When I became the leader of our program, I realized that we had a great deal of potential to grow and specialize. First, we had to grow our referral base. We did that by doing a lot of lectures for the medical students, residents, professional divisions within the medical center and University of Cincinnati, and professional organizations within the city. Once these professionals knew what we could do, the referrals started to increase substantially. Then, we had to make a strong argument to the administration that hiring more SLPs would be a good investment. We did that by becoming profitable through efficiencies and working smarter rather than harder. As our staff grew, we were able to become more specialized. As such, staff could see patients with disorders in their interest areas only, which increased the quality of our services and the satisfaction of the staff. Finally, we learned to hire people who were not just good clinicians but also good people, resulting in a highly collaborative and cohesive team. Currently, our division has a little more than 97,500 visits per year, with children coming from all over the country for several of our specialty programs.
How did you get your start in teaching, and why is teaching important to you?
Early in my career, one of my colleagues encouraged me to do a lecture for the Ohio State Speech-Language Hearing Association. I was terrified, but I did it, and I discovered that I really love teaching. I started doing more and more lectures and seminars and then started teaching at the University of Cincinnati. I now teach at five universities and have also written a textbook on cleft palate and craniofacial abnormalities.
What makes you so passionate about your field?
I am passionate about what I do because I really feel that I make a difference in the lives of my patients and their families. Sometimes I can’t believe I get paid for this because the gratification is so great. Unfortunately, most speech-language pathologists are not trained in my specialization area. As a result, many children with resonance disorders or speech disorders due to abnormal structure do not get the treatment that they need. Some of them are in speech therapy inappropriately for years, when what they really need is physical correction through surgery. Therefore, I am passionate about educating speech-language pathologists about the evaluation and appropriate treatment of children with oropharyngeal anomalies.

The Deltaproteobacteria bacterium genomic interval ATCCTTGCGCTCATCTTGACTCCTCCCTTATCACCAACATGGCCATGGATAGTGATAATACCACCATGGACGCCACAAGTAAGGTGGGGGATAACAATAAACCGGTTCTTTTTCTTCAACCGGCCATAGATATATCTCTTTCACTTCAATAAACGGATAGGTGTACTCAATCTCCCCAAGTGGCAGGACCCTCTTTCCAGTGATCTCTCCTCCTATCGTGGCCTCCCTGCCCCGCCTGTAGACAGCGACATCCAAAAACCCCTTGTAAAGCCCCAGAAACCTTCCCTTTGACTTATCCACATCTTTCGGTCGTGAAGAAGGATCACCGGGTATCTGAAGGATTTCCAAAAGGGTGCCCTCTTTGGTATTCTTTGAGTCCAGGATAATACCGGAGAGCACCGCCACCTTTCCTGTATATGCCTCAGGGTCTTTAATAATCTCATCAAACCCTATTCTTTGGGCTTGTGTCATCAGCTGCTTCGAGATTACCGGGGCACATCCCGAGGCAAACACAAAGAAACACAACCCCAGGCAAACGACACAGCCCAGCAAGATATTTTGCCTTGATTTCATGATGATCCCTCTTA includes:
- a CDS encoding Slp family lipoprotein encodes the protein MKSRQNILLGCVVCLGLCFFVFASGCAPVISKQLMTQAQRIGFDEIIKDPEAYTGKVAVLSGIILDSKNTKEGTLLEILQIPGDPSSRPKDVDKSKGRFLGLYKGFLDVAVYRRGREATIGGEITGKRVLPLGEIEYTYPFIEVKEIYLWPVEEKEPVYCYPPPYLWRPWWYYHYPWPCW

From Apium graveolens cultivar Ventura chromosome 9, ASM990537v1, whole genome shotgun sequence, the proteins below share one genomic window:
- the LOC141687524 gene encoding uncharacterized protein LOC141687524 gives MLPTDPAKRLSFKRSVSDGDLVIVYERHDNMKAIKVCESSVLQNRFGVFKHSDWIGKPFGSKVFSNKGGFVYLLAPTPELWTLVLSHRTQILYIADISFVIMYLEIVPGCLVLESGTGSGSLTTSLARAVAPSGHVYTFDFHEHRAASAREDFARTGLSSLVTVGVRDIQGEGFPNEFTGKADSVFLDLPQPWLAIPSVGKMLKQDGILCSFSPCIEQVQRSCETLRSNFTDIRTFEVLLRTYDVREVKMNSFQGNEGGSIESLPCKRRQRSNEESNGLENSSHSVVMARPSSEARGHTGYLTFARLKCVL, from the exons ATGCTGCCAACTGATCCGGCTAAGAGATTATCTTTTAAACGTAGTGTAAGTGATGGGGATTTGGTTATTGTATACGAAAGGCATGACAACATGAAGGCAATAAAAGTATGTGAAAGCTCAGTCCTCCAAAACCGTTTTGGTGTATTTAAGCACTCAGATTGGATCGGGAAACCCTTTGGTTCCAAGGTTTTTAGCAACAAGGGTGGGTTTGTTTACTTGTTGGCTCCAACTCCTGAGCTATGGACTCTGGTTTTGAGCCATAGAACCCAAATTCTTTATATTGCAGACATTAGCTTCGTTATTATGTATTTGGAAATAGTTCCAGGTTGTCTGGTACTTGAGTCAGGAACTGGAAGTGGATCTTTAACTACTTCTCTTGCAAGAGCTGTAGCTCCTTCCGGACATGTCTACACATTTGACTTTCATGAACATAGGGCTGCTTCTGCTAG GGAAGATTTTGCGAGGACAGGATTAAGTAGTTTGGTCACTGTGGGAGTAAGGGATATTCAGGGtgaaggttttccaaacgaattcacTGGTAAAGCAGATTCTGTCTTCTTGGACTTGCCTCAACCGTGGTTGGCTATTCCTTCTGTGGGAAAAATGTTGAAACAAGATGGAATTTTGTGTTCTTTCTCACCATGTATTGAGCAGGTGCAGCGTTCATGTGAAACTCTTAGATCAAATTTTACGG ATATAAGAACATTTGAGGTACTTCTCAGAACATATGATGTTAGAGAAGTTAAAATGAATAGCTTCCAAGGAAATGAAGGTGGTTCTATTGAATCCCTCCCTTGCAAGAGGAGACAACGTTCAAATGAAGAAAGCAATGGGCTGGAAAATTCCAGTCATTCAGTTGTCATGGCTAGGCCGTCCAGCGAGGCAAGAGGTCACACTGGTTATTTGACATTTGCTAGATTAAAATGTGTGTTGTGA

"Online education is a really powerful way to increase access to continuing education for so many people."
You’ve been a presenter, contributor, and board member for SpeechPathology.com for over a decade. Why do you enjoy being a part of Continued's family of online continuing education websites?
SpeechPathology.com is highly respected for its quality educational offerings. It also has a broad reach. Therefore, by working with SpeechPathology.com, I can reach a very large number of speech-language pathologists all over the country and help them to help those that they serve. If I can impact even one child by a lecture I’ve given, it is worth my time and effort. Also, it’s so easy to work with SpeechPathology.com. The people there are so supportive and helpful. Online education is a really powerful way to increase access to continuing education for so many people. It is convenient, and you can listen to the lecture over and over as needed.